Tennessee Woman Convicted Of Killing A Man At Age 13 Granted New Trial

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A woman serving a life sentence in a Tennessee prison was granted a retrial for the 2009 murder she was accused of carrying out at just 13 years-old.

Angel Bumpass, now 27, was one of two people originally charged with killing Franklin Bonner, 68, who was bound and suffocated to death in his Washington Hills home in Chattanooga, Tennessee on Jan. 19, 2009, according to the Chattanooga Times Free Press.

Bumpass, just 13 at the time of Bonner’s murder, was found guilty of first-degree murder following a trial in 2019, while her male co-defendant, Mallory Vaughn — who was 26 when Bonner was killed — was acquitted of all charges.

Her lawyer, William Massey, has since noted that the state was "unable to establish any direct connection” between Bumpass and Vaughn, according to court records obtained by Law & Crime.

Hundreds of thousands of supporters around the country have since petitioned against what they believe was a wrongful conviction.

A police handout of Angel Bumpass
A police handout of Angel Bumpass

Angel Bumpass Photo: Tennessee Department of Correction

Massey filed a motion for a new trial on July 14, citing, among other reasons, “unfair prejudice” caused by unnecessary testimony and notes submitted into evidence by the state written by a detective who was under investigation for misconduct in a separate case.

Hamilton County Criminal Court Judge Tom Greenholtz agreed that Bumpass did deserve a new trial, the Press reported Thursday.

“The court agrees that the cumulative effect of errors by the court and the parties support the granting of a new trial,” Greenholtz said in his decision. “Accordingly, the court grants the defendant’s motion for a new trial.”

Franklin Bonner was found dead on the floor of his home more than 13 years ago, after someone tied him to his kitchen table and chair, according to the Press. Whoever killed him wrapped his head, face and mouth in duct tape, resulting in his suffocation.

Investigators believed he died as part of a deadly robbery. Franklin Bonner's wife, Linda Bonner, testified at the eventual trial that she and her husband had been selling marijuana from their home, according to The Chattanoogan.

The case went unsolved for a decade before Bonner’s loved ones pushed authorities to take a new look at Bonner’s murder, prompting a reexamination of physical evidence from the crime scene, according to ABC Chattanooga affiliate WTVC. Investigators then found two partial fingerprints on the duct tape used to suffocate Bonner, which they claimed matched to Bumpass — who was in the eighth grade at the time of the murder.

She was arrested and convicted after a two-day trial in 2019.

Relatives said Bumpass’ lawyers at the time, Garth Best and Andrea Hayduk, failed to accurately portray to the jury that she was just an 80-pound child when she allegedly committed the horrific murder.

The case was featured as a 2020 episode of A&E’s "The Accused: Guilty or Innocent?,” according to the Times Free Press. Many justice-focused advocates, as well as Bumpass’ family, had taken issue with how authorities handled the case, describing Bumpass as a young mother and community college student who was completely taken aback when detectives arrived at her doorstep with a murder warrant.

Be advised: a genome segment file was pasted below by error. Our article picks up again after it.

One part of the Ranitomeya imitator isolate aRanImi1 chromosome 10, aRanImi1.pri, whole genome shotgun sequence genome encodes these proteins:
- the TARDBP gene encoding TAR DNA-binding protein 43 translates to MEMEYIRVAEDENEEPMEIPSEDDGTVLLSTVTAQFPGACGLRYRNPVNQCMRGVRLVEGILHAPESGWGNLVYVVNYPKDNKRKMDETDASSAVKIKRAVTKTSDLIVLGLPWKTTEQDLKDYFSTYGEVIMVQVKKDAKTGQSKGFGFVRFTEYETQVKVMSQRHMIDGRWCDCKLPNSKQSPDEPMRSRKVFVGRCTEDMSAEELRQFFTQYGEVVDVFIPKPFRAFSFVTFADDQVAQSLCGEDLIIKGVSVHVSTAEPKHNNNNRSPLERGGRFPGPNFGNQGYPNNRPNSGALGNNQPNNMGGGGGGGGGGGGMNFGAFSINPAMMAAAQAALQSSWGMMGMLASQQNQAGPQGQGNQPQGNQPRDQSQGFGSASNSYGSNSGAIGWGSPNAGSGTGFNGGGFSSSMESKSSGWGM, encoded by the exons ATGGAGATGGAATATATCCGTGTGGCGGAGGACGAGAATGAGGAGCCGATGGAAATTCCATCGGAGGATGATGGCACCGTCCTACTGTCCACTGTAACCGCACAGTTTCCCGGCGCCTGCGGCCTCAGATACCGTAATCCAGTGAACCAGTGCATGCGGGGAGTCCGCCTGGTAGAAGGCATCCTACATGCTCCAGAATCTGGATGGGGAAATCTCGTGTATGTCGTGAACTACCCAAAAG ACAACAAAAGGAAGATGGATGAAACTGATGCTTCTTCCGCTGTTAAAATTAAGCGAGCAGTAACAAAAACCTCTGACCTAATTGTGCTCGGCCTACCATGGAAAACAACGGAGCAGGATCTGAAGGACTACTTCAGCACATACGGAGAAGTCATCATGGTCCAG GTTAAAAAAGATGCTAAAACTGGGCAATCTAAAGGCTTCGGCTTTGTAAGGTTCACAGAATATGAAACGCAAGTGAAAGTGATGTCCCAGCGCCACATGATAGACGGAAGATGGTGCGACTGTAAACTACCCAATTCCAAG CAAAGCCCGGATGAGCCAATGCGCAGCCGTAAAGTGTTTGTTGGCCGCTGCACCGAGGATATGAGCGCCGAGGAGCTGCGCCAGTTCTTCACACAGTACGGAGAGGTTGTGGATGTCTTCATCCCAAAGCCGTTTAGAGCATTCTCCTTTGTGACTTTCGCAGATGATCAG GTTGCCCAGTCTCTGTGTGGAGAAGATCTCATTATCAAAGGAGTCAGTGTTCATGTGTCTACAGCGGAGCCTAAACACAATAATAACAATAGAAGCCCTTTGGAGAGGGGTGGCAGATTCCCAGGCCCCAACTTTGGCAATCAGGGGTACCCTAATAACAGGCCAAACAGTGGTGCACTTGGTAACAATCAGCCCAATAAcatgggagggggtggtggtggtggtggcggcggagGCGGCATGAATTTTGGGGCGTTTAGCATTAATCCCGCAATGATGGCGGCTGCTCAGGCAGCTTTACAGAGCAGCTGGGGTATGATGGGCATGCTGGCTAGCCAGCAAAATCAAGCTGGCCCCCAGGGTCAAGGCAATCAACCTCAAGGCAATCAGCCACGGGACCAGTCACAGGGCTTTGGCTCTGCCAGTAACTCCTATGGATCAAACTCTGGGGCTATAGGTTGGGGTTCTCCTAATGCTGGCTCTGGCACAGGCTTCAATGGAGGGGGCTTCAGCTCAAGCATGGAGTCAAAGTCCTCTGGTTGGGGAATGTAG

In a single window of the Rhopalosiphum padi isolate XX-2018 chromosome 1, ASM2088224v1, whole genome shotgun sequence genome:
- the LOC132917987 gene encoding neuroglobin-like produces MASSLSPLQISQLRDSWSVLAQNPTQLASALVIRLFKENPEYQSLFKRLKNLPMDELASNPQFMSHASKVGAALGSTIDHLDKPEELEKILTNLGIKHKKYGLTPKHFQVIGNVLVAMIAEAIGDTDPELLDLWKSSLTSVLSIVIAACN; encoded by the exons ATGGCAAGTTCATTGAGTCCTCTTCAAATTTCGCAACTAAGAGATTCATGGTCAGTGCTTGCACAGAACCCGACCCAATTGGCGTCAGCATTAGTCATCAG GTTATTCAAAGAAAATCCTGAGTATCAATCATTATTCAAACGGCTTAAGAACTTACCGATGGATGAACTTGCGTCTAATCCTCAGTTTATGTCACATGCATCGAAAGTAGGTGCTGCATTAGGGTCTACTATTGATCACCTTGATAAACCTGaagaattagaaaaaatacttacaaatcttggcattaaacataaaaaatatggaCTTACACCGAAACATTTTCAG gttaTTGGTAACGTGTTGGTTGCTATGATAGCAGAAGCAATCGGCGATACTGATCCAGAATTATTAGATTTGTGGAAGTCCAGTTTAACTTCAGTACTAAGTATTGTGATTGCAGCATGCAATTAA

The lead detective on the case, Karl Fields of the Chattanooga Police Department, also came under fire after the trial, when it came out that he'd been accused of having an inappropriate relationship with a rape victim whose case he had been investigating in 2014, according to the Times Free Press. He had been fired in 2015 and indicted for tampering with evidence in a different case, according to WTCV, though the latter charges were later dismissed.

Fields had also pleaded guilty to a 2006 DUI, which he initially attempted to pass off as a carjacking, according to the Press.

William Massey, representing Bumpass, cited Karl Fields’ “wrongdoing involving a witness” when filing a motion for a new trial.

Massey also claimed the state should not have questioned Franklin Bonner’s wife, Linda Bonner, on the stand about whether or not she knew Bumpass’ grandmother, Shirley Bumpass, according to the motion. Massey said it had no bearing on the case, while prosecutors said it could potentially put the minor at the Bonner home prior to the murder.

“It is respectfully submitted that this testimony created unfair prejudice to defendant by inviting speculation by the jury that defendant must have had some ‘connection’ or ‘tie’ to the Bonner home simply because her grandmother had possibly been there before,” Massey argued in the motion.”Any possible ties to the Bonner home that defendant’s grandmother, Shirley Bumpass, may have had would not tend to make it more probable that Angel Bumpass, her 13-year-old granddaughter, robbed and killed Franklin Bonner in his home.”

A witness testified Shirley Bumpass had been one of the couple’s customers.

Massey said he was “absolutely thrilled” when he received then news about a new trial on August 31, but said it wasn’t quite a done deal yet: The state has the right to appeal the judge's decision within 30 days of the ruling.

Angel Bumpass’ conviction has been currently been set aside, and a status hearing has been scheduled for Oct. 7.